Intelligence

ODNI says it does not collect geolocation data under Patriot Act

Surveillance eye against binary code background. By enzozo. Shutterstock ID 340300073

The Office of the Director of National Intelligence told a U.S. senator that it no longer collects cell site location data under the Patriot Act.

In a newly released letter responding to questions from Sen. Ron Wyden (D-Ore.), Assistant DNI for Legislative Affairs Benjamin Fallon wrote that intelligence agencies stopped collecting cell site location information (CSLI) under Section 215 the Patriot Act following the Carpenter v. United States Supreme Court decision last year.

However, much like the shuttering of its Call Detail Records program, Fallon indicated that the decision was being made voluntarily, and the government has not ruled out collecting cell location data under the law in the future.

"While neither the Department of Justice nor the Intelligence Community has reached a legal conclusion as to whether the 'traditional' [Section 215] provision may be used to obtain CSLI in light of Carpenter, given the significant constitutional and statutory issues the decision raises for use of that authority to obtain such data, the Intelligence Community has not sought CSLI records or global positioning systems records pursuant to [Section 215] since Carpenter was decided," Fallon wrote.

Congress is currently debating about whether to reauthorize a number of provisions in the Patriot Act set to expire at the end of this year, including the dormant Call Detail Records program and the "Business Records" provision that allows for the collection of a wide range of "tangible things," physical and digital records that could relate to terrorism or foreign intelligence investigations. Lawmakers like Wyden have sought to glean whether the government uses the business records provision or the Call Detail Records program to collect geolocation data for individuals.

Following the release of the letter, Wyden urged his colleagues to explicitly outlaw the practice.

"The Supreme Court has confirmed that tracking Americans' movements without a warrant is unconstitutional," Wyden said on Twitter. "As Congress considers a reauthorization of Section 215, it must write a prohibition on warrantless geolocation collection into black letter law."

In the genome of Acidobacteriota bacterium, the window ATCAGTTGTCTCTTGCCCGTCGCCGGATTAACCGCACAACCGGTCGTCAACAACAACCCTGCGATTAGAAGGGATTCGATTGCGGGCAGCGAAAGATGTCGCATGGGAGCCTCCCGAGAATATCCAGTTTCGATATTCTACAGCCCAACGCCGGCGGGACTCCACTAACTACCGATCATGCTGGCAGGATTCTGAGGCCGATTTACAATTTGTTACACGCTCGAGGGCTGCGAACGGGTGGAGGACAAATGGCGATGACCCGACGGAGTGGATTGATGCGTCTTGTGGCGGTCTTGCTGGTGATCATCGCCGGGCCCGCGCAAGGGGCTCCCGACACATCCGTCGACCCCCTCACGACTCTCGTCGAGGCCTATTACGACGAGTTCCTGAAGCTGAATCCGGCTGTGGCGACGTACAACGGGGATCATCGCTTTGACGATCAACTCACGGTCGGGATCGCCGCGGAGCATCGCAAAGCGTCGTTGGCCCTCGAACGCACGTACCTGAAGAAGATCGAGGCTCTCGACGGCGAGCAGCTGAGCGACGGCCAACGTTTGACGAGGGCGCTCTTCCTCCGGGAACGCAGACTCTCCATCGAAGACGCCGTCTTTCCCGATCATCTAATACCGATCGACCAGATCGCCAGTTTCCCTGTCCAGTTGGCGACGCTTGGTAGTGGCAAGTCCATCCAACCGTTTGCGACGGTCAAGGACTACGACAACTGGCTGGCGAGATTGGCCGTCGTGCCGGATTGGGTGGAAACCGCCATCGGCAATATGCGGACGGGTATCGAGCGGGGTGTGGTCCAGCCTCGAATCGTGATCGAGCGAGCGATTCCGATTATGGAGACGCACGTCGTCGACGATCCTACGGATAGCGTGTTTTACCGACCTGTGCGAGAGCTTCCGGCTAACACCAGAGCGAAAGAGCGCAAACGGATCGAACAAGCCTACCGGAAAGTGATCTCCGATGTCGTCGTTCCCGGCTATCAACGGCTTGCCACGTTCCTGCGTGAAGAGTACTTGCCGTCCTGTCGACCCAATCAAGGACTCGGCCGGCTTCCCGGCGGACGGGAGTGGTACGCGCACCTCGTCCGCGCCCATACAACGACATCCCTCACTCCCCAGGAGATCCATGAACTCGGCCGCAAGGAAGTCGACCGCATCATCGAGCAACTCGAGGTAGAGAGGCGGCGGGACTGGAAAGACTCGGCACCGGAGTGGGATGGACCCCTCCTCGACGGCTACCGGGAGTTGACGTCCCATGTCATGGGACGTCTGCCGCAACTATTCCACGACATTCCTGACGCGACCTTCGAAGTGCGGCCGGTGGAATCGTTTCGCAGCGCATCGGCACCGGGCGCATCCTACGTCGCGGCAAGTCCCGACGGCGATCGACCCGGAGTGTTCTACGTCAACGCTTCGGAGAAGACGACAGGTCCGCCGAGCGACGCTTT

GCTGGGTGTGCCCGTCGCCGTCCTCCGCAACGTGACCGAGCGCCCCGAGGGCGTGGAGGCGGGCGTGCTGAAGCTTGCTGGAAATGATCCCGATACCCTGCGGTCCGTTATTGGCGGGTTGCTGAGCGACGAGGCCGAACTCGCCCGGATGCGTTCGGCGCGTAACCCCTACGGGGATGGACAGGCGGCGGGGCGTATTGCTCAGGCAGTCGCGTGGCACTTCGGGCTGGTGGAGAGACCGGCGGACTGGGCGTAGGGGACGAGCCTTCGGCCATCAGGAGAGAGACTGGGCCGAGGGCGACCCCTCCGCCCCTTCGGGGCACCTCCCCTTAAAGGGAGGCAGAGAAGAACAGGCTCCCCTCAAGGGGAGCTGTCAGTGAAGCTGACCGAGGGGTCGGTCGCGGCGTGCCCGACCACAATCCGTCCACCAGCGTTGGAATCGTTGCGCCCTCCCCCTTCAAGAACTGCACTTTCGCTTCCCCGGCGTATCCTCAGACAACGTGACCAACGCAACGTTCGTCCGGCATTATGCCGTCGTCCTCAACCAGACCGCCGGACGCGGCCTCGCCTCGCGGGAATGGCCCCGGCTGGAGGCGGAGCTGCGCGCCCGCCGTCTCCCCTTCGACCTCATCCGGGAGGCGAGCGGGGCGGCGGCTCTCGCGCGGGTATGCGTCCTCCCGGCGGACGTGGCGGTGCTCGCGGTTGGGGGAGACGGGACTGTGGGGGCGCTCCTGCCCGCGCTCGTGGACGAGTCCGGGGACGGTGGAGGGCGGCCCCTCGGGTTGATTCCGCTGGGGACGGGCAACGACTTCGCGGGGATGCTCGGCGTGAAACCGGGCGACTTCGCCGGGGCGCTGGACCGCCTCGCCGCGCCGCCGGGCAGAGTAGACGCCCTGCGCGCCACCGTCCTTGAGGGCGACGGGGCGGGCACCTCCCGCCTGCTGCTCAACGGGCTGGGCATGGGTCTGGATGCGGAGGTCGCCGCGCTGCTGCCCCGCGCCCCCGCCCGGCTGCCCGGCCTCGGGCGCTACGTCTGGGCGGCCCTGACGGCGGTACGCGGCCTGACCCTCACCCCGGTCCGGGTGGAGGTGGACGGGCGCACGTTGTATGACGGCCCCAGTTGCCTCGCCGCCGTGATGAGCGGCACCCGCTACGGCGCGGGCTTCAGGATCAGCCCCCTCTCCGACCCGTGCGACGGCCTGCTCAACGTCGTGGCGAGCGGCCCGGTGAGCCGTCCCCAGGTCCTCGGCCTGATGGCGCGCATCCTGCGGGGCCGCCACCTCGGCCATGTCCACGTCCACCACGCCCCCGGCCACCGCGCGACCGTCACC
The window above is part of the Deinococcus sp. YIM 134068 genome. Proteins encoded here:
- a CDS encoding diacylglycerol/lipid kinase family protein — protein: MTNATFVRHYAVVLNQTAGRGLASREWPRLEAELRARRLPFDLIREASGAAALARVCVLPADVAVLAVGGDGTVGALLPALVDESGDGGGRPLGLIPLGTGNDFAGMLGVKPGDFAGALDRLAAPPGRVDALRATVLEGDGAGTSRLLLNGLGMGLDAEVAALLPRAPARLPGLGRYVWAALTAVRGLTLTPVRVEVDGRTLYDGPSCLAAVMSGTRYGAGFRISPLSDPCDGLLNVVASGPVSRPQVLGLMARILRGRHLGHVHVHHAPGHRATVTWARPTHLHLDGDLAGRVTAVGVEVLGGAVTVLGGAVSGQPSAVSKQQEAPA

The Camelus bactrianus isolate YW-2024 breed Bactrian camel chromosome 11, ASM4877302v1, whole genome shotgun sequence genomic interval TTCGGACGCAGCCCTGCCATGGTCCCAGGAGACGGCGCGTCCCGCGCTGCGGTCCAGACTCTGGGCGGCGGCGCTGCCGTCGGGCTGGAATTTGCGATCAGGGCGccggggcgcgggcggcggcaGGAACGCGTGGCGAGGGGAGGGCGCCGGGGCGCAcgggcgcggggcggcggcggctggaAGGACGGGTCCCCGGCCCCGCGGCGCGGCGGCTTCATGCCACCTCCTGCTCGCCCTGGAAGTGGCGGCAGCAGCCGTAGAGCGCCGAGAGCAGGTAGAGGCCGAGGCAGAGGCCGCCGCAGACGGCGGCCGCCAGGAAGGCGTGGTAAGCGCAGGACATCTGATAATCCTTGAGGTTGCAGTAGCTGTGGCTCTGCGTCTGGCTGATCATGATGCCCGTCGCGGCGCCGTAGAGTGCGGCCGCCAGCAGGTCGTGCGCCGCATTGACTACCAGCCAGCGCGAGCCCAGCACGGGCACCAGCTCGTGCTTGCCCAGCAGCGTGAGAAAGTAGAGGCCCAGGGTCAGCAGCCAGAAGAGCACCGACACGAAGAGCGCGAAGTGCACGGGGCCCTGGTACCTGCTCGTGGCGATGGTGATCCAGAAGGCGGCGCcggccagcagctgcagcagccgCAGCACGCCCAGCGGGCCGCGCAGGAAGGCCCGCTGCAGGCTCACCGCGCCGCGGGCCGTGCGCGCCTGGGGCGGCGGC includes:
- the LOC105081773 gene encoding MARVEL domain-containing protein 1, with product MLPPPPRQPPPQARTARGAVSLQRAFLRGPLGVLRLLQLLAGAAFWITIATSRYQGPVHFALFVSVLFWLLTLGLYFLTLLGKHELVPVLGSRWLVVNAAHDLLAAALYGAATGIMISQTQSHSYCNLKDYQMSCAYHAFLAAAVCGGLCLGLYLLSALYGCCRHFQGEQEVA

The Carpenter decision is viewed as a landmark case on how modern communication technologies intersect with the Fourth Amendment. The ruling established that the government must get a warrant showing probable cause before collecting more than seven days worth of cell-site location data. As mobile cellular phones have largely replaced stationary landlines, privacy advocates have argued that such data allows law enforcement to track the precise location and movement of individuals and should thus be classified as a Fourth Amendment privacy protection.

In its decision, the court went out of its way to clarify that its ruling did not extend to collection of real-time cell location data or national security-related surveillance programs such as the Patriot Act. Nevertheless, privacy experts have said the language of the ruling has led to confusion.

Earlier this week at a public event on Capitol Hill dealing with the reauthorization of Section 215, Senior Counsel Greg Nojeim of the Center for Democracy and Technology said the government has been "cagey" with Congress and the public about how the Carpenter decision has impacted intelligence laws like the Patriot Act.

"The Carpenter case was about seven days or more of stored cell site location information. It was not about real time location information, it was not about periods of less than seven days and it wasn't about other types of information," said Nojeim. "The court said it was issuing a narrow decision, but when you read the decision, they use pretty broad language to reach it, and that's why I think it's a good idea for the lawyers in [DOJ] and FBI to ask themselves 'how is this going to affect intelligence collection?'"

About the Author

Derek B. Johnson is a senior staff writer at FCW, covering governmentwide IT policy, cybersecurity and a range of other federal technology issues.

Prior to joining FCW, Johnson was a freelance technology journalist. His work has appeared in The Washington Post, GoodCall News, Foreign Policy Journal, Washington Technology, Elevation DC, Connection Newspapers and The Maryland Gazette.

Johnson has a Bachelor's degree in journalism from Hofstra University and a Master's degree in public policy from George Mason University. He can be contacted at [email protected], or follow him on Twitter @derekdoestech.

Click here for previous articles by Johnson.


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